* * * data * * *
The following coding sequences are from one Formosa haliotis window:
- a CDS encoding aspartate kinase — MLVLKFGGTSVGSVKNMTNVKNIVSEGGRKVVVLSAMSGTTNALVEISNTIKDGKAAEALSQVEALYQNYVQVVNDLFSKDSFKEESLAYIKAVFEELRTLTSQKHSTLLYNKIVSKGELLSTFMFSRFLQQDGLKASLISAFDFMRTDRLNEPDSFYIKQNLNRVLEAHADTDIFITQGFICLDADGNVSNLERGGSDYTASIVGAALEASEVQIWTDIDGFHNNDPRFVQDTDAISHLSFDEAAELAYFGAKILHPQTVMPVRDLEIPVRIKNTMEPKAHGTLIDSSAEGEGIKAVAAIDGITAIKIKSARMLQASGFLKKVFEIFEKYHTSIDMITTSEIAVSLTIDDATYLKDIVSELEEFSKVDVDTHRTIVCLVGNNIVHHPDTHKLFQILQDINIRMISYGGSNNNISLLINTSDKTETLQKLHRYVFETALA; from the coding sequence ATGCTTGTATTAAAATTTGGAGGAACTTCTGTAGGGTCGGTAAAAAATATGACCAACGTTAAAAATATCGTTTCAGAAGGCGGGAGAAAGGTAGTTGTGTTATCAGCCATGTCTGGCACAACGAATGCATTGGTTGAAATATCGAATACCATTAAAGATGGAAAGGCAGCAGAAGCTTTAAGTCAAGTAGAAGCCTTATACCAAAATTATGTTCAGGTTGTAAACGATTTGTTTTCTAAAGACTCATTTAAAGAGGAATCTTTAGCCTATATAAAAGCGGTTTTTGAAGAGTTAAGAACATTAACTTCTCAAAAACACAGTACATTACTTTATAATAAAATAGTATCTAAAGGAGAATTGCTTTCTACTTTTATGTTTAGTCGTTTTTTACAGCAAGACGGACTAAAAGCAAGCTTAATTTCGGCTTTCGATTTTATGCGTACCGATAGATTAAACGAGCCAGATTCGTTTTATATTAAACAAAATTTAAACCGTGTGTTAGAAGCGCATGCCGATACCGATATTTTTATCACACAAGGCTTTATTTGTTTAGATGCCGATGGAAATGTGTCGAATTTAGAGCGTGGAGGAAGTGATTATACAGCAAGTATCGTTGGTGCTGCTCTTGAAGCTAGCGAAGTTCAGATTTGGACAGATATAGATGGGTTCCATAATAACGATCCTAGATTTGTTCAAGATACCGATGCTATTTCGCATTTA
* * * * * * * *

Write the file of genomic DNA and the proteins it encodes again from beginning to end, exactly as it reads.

The following coding sequences are from one Formosa haliotis window:
- a CDS encoding aspartate kinase — MLVLKFGGTSVGSVKNMTNVKNIVSEGGRKVVVLSAMSGTTNALVEISNTIKDGKAAEALSQVEALYQNYVQVVNDLFSKDSFKEESLAYIKAVFEELRTLTSQKHSTLLYNKIVSKGELLSTFMFSRFLQQDGLKASLISAFDFMRTDRLNEPDSFYIKQNLNRVLEAHADTDIFITQGFICLDADGNVSNLERGGSDYTASIVGAALEASEVQIWTDIDGFHNNDPRFVQDTDAISHLSFDEAAELAYFGAKILHPQTVMPVRDLEIPVRIKNTMEPKAHGTLIDSSAEGEGIKAVAAIDGITAIKIKSARMLQASGFLKKVFEIFEKYHTSIDMITTSEIAVSLTIDDATYLKDIVSELEEFSKVDVDTHRTIVCLVGNNIVHHPDTHKLFQILQDINIRMISYGGSNNNISLLINTSDKTETLQKLHRYVFETALA; from the coding sequence ATGCTTGTATTAAAATTTGGAGGAACTTCTGTAGGGTCGGTAAAAAATATGACCAACGTTAAAAATATCGTTTCAGAAGGCGGGAGAAAGGTAGTTGTGTTATCAGCCATGTCTGGCACAACGAATGCATTGGTTGAAATATCGAATACCATTAAAGATGGAAAGGCAGCAGAAGCTTTAAGTCAAGTAGAAGCCTTATACCAAAATTATGTTCAGGTTGTAAACGATTTGTTTTCTAAAGACTCATTTAAAGAGGAATCTTTAGCCTATATAAAAGCGGTTTTTGAAGAGTTAAGAACATTAACTTCTCAAAAACACAGTACATTACTTTATAATAAAATAGTATCTAAAGGAGAATTGCTTTCTACTTTTATGTTTAGTCGTTTTTTACAGCAAGACGGACTAAAAGCAAGCTTAATTTCGGCTTTCGATTTTATGCGTACCGATAGATTAAACGAGCCAGATTCGTTTTATATTAAACAAAATTTAAACCGTGTGTTAGAAGCGCATGCCGATACCGATATTTTTATCACACAAGGCTTTATTTGTTTAGATGCCGATGGAAATGTGTCGAATTTAGAGCGTGGAGGAAGTGATTATACAGCAAGTATCGTTGGTGCTGCTCTTGAAGCTAGCGAAGTTCAGATTTGGACAGATATAGATGGGTTCCATAATAACGATCCTAGATTTGTTCAAGATACCGATGCTATTTCGCATTTA